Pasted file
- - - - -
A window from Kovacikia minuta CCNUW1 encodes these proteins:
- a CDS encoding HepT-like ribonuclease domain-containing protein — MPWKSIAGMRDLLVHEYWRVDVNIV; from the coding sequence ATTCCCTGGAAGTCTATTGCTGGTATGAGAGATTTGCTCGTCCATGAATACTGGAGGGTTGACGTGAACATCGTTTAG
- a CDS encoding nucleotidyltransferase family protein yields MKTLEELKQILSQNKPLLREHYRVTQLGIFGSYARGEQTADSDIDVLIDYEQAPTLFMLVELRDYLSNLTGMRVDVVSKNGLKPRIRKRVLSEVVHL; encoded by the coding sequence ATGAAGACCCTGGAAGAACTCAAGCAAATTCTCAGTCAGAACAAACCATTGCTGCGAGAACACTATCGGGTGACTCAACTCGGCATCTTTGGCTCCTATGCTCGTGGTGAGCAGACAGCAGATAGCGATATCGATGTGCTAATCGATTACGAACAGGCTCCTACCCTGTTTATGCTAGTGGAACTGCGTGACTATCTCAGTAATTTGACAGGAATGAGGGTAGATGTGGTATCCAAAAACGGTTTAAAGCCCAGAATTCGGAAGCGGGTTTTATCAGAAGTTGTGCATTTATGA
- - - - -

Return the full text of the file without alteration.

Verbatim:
A window from Kovacikia minuta CCNUW1 encodes these proteins:
- a CDS encoding HepT-like ribonuclease domain-containing protein — MPWKSIAGMRDLLVHEYWRVDVNIV; from the coding sequence ATTCCCTGGAAGTCTATTGCTGGTATGAGAGATTTGCTCGTCCATGAATACTGGAGGGTTGACGTGAACATCGTTTAG
- a CDS encoding nucleotidyltransferase family protein yields MKTLEELKQILSQNKPLLREHYRVTQLGIFGSYARGEQTADSDIDVLIDYEQAPTLFMLVELRDYLSNLTGMRVDVVSKNGLKPRIRKRVLSEVVHL; encoded by the coding sequence ATGAAGACCCTGGAAGAACTCAAGCAAATTCTCAGTCAGAACAAACCATTGCTGCGAGAACACTATCGGGTGACTCAACTCGGCATCTTTGGCTCCTATGCTCGTGGTGAGCAGACAGCAGATAGCGATATCGATGTGCTAATCGATTACGAACAGGCTCCTACCCTGTTTATGCTAGTGGAACTGCGTGACTATCTCAGTAATTTGACAGGAATGAGGGTAGATGTGGTATCCAAAAACGGTTTAAAGCCCAGAATTCGGAAGCGGGTTTTATCAGAAGTTGTGCATTTATGA